To this end Christians in the Roman Empire were reckoned as the “Third Way.” Pagan Romans and their pagan subjects represented the primary way at the time. Jewish people represented the second: very obvious in their dress and practices, begrudgingly respected as an ancient religion, since Moses was older than Homer. Christians, though, were the third way: they looked and seemed like everyone else, but they observed this new “atheistic” superstition. You could not tell whether a person was a Christian or not by how they looked; you could only know by confronting them or noticing certain changes in their lifestyles. To this end they were extremely subversive; their “atheism” represented an existential threat to the stability of the Empire.

How could Christians be seen as subversive? They proclaimed Jesus as Lord and Christ (cf. Acts 2:36). Indeed, Jesus’ Kingdom was not of this world and was from above (John 18:36), yet Jesus’ reign had implications for the earth (Matthew 28:18-20). The Thessalonians were not wrong to hear in Paul’s proclamation of Jesus a message turning the world upside down, acting against Caesar’s decree by declaring another king, Jesus (Acts 17:6-7). If Jesus is the Son of God, then Caesar is not. If Jesus is Lord of lords and King of kings, then Caesar is not. The Gospel of the Kingdom did not enmesh itself within the “gospel” of empire.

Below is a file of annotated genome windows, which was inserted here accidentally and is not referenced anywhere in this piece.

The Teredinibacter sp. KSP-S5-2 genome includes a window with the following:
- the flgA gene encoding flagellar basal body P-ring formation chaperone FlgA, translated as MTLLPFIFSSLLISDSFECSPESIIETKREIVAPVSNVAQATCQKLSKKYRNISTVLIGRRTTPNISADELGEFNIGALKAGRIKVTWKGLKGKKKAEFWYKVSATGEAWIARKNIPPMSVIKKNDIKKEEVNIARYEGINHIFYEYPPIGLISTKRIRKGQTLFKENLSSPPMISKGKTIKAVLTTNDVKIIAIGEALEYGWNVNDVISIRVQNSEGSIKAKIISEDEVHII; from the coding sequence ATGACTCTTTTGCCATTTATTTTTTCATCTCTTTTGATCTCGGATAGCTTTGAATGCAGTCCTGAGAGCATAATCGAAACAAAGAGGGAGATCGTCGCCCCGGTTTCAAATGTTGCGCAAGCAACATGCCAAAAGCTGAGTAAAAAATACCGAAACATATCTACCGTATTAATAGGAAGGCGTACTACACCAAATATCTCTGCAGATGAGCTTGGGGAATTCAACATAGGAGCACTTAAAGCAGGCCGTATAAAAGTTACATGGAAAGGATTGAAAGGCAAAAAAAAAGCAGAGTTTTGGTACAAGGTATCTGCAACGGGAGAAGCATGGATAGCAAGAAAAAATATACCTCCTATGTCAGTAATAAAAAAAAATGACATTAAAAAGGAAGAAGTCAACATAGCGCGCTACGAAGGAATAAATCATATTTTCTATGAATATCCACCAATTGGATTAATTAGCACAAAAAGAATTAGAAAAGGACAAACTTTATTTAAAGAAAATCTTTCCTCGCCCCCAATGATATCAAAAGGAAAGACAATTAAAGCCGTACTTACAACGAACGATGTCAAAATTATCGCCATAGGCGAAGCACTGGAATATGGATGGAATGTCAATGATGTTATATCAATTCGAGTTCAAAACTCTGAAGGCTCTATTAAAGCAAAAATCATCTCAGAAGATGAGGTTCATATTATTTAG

But how could Christians be seen as “atheistic” in light of their dedication to God’s Kingdom? The conflict came from their rejection of the gods of the nations as non-existent or demonic (cf. 1 Corinthians 8:5-6). The Romans could prove tolerant of its subjects serving all kinds of gods under heaven in order to secure peace and prosperity for all; but a growing group of people denying all of the gods save the God of heaven undermined group cohesion and stability. Rejecting all other gods seemed impious to the Romans, and in their theology the worst possible idea: if more and more people did not provide the ancestral gods with honor and sacrifice, those gods could get very angry and cause great disruption, distress, and difficulty for the Romans and their subjects. And so whenever the Empire endured any kind of distress or tragedy, the Christians became the easy scapegoat: all of this misery has come upon us because the “atheistic” Christians have angered our gods, and we must coerce them back into serving the gods or eliminate them to ameliorate the threat. Furthermore, the unwillingness of Christians to offer sacrifices to the genius of Roma and/or its Emperors seemed both impious and politically subversive. We can thus understand why the Romans persecuted the Christians as they did, and why it was so important for Christians to maintain their witness for Jesus despite all such distress (cf. Revelation 12:10-12, 13:1-18).